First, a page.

• Issue 44

  • Feb 2019

The Source


Standard Method, The Story So Far…

Sometimes, the issues we must grapple with are so complicated, it is impossible to simplify them.

The standard method story suggests that working out how many homes to build locally is one such issue.

As the proverb says, the road to hell is paved with good intentions and the standard method is replete with good intentions.

Firstly, a desire to speed up plan making, to reduce debate over – shed light on and banish – the ‘dark art’ of full objectively assessed housing need.  To keep it simple.

Secondly and with the housing crisis in mind, the objective to establish minimum local housing, in most authorities, above the level of implied by the household projections. A built-in boost to supply.

On its first outing at the end of 2017, the standard method increased the national household projections by about 45,000, thereby establishing national minimum need at 266,000 homes a year.

This new approach to calculating housing need landed at the same time as the government’s Budget 2017 commitment to 300,000 homes a year.  The Government’s housing crisis busting target and Mrs May’s mission.

It is fair to say that the development industry view 300,000 as an appropriate minimum national target and that getting there from 266,000 is achievable. Growth deals acknowledged as one way to bridge the gap.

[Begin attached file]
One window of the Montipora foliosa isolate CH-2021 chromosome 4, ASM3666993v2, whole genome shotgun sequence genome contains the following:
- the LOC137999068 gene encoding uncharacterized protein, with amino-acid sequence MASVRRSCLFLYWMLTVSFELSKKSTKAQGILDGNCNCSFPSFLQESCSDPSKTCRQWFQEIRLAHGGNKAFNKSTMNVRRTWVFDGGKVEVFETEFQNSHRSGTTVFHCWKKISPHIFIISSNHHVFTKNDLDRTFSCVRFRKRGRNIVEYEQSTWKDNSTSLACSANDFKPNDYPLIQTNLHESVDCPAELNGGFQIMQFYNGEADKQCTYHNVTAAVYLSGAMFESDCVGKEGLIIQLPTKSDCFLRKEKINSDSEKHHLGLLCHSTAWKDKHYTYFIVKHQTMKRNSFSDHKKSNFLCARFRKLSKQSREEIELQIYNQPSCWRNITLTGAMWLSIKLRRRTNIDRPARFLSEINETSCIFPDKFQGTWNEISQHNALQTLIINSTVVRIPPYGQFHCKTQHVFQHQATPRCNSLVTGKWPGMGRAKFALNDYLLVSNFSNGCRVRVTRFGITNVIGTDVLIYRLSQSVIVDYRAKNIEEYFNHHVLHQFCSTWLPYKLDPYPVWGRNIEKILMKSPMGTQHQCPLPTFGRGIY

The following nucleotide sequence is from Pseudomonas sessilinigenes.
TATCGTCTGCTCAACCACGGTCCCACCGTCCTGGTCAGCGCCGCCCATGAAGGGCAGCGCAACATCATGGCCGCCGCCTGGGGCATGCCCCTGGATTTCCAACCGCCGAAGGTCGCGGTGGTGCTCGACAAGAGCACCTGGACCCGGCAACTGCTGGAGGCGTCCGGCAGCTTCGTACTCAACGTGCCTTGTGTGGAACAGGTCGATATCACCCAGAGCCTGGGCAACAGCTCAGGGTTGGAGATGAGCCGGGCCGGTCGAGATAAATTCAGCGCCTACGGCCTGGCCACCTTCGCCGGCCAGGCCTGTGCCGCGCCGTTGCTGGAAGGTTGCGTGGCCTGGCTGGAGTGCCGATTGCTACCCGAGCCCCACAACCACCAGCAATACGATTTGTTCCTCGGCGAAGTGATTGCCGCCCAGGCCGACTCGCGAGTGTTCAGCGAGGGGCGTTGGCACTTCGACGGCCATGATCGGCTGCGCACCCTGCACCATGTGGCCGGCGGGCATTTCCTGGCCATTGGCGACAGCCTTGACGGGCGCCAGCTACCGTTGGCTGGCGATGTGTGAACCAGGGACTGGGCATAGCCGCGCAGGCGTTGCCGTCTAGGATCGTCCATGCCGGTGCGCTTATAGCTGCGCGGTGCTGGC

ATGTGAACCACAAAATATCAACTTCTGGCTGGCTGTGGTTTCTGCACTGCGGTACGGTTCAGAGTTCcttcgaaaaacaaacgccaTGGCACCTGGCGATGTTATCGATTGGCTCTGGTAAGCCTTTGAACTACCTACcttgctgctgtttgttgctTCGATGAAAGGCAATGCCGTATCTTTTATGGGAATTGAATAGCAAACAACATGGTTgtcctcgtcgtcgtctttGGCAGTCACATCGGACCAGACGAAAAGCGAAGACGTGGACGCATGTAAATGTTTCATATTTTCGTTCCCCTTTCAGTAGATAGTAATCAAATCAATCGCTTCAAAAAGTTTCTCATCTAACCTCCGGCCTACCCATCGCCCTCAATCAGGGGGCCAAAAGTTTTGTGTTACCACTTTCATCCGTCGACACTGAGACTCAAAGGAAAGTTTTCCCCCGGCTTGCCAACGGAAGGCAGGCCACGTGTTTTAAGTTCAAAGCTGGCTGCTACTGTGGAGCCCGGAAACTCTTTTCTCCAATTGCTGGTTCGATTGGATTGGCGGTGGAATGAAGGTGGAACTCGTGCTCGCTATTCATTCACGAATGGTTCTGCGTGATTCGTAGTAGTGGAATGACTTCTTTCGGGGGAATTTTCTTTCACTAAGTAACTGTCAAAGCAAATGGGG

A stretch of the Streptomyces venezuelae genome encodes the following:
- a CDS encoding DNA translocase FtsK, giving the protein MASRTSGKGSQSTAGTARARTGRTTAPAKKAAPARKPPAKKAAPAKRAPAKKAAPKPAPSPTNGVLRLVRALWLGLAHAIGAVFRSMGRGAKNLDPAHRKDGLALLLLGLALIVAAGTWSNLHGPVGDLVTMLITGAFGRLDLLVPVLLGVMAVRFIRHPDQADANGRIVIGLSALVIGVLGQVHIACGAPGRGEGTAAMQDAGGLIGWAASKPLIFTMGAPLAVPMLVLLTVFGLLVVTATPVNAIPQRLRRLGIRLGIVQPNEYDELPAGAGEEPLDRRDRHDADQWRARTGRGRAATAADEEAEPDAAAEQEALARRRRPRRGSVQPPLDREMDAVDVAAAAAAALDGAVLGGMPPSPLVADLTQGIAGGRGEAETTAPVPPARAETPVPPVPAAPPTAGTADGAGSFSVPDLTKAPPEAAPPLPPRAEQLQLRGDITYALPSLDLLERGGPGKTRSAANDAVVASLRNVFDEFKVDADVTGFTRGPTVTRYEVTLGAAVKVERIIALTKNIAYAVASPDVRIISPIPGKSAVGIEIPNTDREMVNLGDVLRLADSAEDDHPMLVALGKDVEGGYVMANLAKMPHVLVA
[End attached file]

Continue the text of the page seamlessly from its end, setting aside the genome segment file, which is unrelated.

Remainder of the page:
Setting the massive issue of regional distribution aside, when the standard method went live in the summer of 2018, it was as close to ‘so far, so good’ as planning is ever likely to get.

Unfortunately, the wheels came off when the latest household projections were published later that year.

It is a feature of the standard method calculation to use the latest household projections.  A hangover from previous guidance and established practice.

The new projections, minted in the autumn of 2018 by ONS who for the first time take on their production, are founded upon lower population projections than their predecessor, and use a new, improved (?) methodology, that results in fewer households per person.

A double whammy that left the latest household projections a long way short, 53,000 households a year short, of the household projections they replaced.